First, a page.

The fluctuation of economic activity in Nigeria business cycle since independent era is disturbing the economic long term growth trend. The cycle involvement and shift over time between periods of relatively rapid growth of output (recovery and prosperity), and periods of relative stagnation or decline (contraction or recession) is an endangered economic crisis of great concern. These fluctuations are often measured using the real gross domestic product. Despite being named cycles, these fluctuations in economic growth and decline do not follow a purely mechanical or predictable periodic pattern. The economist refers to this menace as an economic crisis; meaning a sharp transition to a recession. The nation has observed a significant decline in economic activity spread across the economy, lasting more than a few months, with simultaneous declines in coincident measures of overall economic activity such as employment, investment, and corporate profits. We have observed sharply rising prices (inflation) as well as stagflation
Addressing a nation’s socio-economic problems is a Herculean task that requires an in-depth examination of the root causes of the malaise. There have been endless debates on how to tackle Nigeria ’s socio-economic challenges yet they remain unresolved. While some people are blaming external factors for the nation’s woes others, including this writer, argue that poor governance and institutional factors are the main culprits. External factors are not the cause of the unethical behavior of the leaders and the resultant economic and democratic nightmare. This paper, thus, illustrates how poor governance has combined with corruption to create a weak economy, high unemployment, inflation, poverty and rising crime and dwindling educational standards and offers a solution to Nigeria ’s socio-economic problems. One of the aims of any organization or nation is to produce good quality products and services and this is much more manifest and desirable in the present highly competitive global economy. Only organizations or nations whose products and services are of high quality could compete effectively and thrive. There are many forces facing the nation but part of the challenges facing the Nigerian economy poor governance and corruption that has prevented the present administration from tackling the infrastructural decay in the society and the resultant weak economy. The Nigerian economy is facing myriad challenges, including poor governance. Research of causes of poor governance suggests ways to institute reforms. Nigeria has undertaken some reforms but a review of the reform efforts shows, a posteriori, that the society is deeply corrupt and also lacks effective institutions and good governance for successful reforms for sustainable economic growth and development.
In addition, the society lacks the leaders and a government that is ready, willing, and politically motivated to address the ills in the economy. Nigerian leaders appear good at prescribing solutions to the nation’s economic problems without providing the institutions to make the society work. They make high-sounding promises without fulfilling them; and more often than not their policies are hastily put together and poorly executed. These have affected the nation’s economic performance. As Dike (July 22-28, 2006) has noted ‘the political landscape of Nigeria is littered by myriad of unreasoned policies-those that are hastily put together and poorly implemented. They do them, we hear and see them, and judge them every day. Those that are involved in such activities appear to enjoy the nation’s underdeveloped status. But, a smell that one person enjoys gives another individual a headache. Growing evidence shows that the crises bedeviling the nation’s political economy could partly be attributed to the authoritarian tendencies of the leaders. For instance, one of key problems facing the Nigerian economy today is that almost every facet of the economy it is being controlled by the President. Growing evidence shows that he is in control of the on-going privatization process and controls the petroleum industry (including pricing of its products). He controls the elections process and determines who should take part in the process and he determines who is corrupt or not. The President decides whether or to implement the national budget, and often spends public fund without seeking approval from the National Assembly. The system lacks checks and balances and the people lack the freedom to challenge the autocratic tendencies of the President.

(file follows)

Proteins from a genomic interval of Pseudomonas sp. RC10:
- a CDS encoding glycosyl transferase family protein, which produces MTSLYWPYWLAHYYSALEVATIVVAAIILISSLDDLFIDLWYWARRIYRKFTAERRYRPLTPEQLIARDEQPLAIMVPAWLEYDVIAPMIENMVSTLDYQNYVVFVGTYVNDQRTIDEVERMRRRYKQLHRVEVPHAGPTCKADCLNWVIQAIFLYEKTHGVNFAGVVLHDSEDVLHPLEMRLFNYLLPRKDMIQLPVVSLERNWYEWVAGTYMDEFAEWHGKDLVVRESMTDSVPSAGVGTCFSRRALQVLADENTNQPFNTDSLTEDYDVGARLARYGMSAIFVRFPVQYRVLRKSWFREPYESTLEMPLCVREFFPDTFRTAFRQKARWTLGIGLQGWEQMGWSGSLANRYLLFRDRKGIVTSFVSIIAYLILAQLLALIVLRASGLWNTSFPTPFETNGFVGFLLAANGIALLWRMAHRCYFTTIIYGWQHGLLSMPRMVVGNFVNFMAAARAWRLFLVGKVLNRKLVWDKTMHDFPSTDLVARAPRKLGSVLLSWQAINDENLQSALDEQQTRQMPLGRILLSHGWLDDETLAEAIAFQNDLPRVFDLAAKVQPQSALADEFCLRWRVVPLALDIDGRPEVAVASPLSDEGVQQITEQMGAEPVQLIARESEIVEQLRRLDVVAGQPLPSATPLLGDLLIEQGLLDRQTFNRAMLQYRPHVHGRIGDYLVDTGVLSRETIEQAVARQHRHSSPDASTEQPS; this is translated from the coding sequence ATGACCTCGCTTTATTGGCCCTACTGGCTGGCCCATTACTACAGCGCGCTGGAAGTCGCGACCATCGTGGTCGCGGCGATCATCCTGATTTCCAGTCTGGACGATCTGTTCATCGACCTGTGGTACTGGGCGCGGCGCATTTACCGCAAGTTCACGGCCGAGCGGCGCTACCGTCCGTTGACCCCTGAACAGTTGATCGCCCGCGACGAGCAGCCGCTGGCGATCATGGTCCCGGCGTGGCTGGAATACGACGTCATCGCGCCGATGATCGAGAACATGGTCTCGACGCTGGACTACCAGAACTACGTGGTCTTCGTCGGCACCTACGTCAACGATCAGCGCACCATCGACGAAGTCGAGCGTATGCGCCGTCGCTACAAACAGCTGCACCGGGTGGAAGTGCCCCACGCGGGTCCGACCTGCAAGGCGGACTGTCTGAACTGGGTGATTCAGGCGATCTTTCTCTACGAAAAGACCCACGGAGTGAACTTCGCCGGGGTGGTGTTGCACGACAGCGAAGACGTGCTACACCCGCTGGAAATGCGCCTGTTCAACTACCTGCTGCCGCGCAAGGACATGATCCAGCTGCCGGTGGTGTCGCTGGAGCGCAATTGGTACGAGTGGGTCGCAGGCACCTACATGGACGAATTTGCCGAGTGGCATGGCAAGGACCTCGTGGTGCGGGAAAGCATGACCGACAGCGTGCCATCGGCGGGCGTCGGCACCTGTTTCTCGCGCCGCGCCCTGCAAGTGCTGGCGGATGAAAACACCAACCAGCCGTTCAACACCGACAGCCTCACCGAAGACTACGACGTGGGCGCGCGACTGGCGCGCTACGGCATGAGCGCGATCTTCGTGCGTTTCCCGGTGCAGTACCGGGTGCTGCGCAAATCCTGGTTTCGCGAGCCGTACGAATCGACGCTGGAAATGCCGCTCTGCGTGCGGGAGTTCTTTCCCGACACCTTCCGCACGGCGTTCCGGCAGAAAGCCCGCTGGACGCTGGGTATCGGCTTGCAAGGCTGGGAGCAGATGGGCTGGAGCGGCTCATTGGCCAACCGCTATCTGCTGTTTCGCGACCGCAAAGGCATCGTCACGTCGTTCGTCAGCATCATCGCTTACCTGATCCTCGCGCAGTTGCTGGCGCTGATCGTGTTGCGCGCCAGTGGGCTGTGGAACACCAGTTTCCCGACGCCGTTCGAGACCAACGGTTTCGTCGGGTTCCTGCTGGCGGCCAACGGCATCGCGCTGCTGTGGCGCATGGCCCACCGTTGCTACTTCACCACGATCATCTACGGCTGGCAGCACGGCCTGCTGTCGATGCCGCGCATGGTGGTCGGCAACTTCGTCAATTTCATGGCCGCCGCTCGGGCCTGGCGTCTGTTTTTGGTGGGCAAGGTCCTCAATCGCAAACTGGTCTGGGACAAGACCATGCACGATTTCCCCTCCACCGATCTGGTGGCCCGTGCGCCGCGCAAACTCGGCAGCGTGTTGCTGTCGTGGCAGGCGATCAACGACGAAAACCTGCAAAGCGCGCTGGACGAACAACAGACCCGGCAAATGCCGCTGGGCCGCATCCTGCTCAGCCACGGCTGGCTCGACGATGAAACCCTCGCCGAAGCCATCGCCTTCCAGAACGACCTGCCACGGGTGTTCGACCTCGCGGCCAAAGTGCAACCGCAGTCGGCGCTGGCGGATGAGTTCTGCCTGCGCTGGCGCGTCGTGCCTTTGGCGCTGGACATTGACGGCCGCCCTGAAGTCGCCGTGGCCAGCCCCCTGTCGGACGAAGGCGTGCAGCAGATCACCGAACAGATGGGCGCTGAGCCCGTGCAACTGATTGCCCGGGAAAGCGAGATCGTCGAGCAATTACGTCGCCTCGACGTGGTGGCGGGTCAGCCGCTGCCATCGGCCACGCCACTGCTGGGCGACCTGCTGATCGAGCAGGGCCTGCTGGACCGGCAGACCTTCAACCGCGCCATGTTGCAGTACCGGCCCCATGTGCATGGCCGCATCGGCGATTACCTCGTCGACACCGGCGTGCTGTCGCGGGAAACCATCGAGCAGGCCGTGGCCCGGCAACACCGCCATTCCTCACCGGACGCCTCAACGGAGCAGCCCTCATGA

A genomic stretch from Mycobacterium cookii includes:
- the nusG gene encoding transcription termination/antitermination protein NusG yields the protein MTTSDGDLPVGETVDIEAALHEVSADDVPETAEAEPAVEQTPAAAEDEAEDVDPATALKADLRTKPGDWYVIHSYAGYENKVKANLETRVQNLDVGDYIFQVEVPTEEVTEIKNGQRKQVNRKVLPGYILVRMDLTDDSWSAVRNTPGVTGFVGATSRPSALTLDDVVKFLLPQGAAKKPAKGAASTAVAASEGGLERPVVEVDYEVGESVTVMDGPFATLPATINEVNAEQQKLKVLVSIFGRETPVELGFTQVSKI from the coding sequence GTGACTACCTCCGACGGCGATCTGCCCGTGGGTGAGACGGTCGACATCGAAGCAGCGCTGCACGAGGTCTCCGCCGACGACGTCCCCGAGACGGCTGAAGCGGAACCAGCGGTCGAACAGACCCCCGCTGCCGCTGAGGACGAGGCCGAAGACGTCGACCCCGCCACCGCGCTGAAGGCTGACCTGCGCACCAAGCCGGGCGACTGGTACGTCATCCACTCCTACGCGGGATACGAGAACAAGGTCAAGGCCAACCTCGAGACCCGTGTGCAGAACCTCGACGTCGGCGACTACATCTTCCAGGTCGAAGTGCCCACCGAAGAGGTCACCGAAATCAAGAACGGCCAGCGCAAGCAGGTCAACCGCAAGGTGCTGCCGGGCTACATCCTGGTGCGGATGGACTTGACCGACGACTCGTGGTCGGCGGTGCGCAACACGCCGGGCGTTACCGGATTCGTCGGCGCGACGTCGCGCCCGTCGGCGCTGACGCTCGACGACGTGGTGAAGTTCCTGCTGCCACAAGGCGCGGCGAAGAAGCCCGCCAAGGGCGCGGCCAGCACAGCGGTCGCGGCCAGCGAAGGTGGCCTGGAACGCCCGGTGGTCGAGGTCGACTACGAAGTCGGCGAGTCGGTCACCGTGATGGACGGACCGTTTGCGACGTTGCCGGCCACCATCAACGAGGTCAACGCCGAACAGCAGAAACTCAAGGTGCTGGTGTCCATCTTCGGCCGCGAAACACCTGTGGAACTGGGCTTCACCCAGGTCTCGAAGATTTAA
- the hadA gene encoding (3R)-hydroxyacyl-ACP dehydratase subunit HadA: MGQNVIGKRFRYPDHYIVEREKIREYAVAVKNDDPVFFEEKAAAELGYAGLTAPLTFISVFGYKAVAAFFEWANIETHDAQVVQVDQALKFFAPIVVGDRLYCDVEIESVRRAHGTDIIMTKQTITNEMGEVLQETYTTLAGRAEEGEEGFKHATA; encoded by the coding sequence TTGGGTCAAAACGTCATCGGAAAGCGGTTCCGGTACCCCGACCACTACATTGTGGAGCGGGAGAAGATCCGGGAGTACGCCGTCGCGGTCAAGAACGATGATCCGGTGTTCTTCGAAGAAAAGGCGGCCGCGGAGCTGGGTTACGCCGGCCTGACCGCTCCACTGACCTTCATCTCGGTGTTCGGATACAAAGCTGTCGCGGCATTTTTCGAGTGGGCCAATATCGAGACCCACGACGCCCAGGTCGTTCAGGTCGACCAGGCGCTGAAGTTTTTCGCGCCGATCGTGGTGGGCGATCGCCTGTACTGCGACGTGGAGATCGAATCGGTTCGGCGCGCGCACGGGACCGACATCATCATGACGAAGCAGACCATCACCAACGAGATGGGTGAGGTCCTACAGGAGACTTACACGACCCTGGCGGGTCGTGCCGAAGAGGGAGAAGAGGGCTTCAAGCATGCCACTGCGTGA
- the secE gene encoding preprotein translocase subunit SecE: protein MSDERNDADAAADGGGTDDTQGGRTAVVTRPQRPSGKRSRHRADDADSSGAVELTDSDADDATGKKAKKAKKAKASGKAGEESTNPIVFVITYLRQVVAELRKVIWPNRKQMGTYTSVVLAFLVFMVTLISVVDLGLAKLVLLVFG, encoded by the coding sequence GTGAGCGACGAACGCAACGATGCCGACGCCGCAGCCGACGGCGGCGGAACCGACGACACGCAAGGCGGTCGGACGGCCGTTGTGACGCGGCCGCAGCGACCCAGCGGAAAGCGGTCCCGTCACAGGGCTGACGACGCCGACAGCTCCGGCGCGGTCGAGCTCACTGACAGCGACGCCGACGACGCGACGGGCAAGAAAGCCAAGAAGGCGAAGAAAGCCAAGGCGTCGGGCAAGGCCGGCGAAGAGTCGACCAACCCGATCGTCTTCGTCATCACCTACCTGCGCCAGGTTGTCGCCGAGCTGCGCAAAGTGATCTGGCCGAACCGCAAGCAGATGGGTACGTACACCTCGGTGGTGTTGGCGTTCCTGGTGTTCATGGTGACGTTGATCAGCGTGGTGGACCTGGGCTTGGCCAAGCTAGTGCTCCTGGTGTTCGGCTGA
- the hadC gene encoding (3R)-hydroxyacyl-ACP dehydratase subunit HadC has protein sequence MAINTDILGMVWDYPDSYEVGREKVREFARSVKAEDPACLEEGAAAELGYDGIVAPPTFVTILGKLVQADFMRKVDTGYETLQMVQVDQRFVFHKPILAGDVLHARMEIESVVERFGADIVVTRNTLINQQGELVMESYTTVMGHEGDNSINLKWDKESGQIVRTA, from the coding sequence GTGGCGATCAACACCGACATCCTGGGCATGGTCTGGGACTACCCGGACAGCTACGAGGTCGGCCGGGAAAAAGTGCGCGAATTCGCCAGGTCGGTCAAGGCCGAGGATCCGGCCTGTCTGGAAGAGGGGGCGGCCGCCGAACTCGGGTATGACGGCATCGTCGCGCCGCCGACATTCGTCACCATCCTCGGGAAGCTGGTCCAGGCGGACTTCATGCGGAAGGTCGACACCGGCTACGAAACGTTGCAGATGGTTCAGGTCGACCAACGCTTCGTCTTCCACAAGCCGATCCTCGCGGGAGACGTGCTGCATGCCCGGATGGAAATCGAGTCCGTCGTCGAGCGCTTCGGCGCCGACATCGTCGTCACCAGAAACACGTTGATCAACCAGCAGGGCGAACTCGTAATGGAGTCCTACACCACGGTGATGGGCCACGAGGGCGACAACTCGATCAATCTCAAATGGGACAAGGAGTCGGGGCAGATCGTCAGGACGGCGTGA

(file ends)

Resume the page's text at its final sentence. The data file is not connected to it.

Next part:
Nigeria lacks genuine democratic system in which the electorate would participate without coercion and hold the politicians accountable for their actions. And this affects the economy in many ways. As Sen (1999) notes “unfreedoms” leave the people with little choice to exercise “their reasoned agency.” And “Freedoms are not only the primary ends of development, they are also among its primary means.” Development “requires the removal of major sources of unfreedoms” (Ibid.). Fiscal indiscipline and lack of democratic governance are some of the causes of Nigeria ’s weak economy and rising poverty. Another impediment to economic growth and development problems is ethnic and religious crises because the political leaders are hopelessly sunk into their ethnic suspicions as every section is protecting their own, instead of the nation. This undermines the democratization process, governance, national security, and economic activities.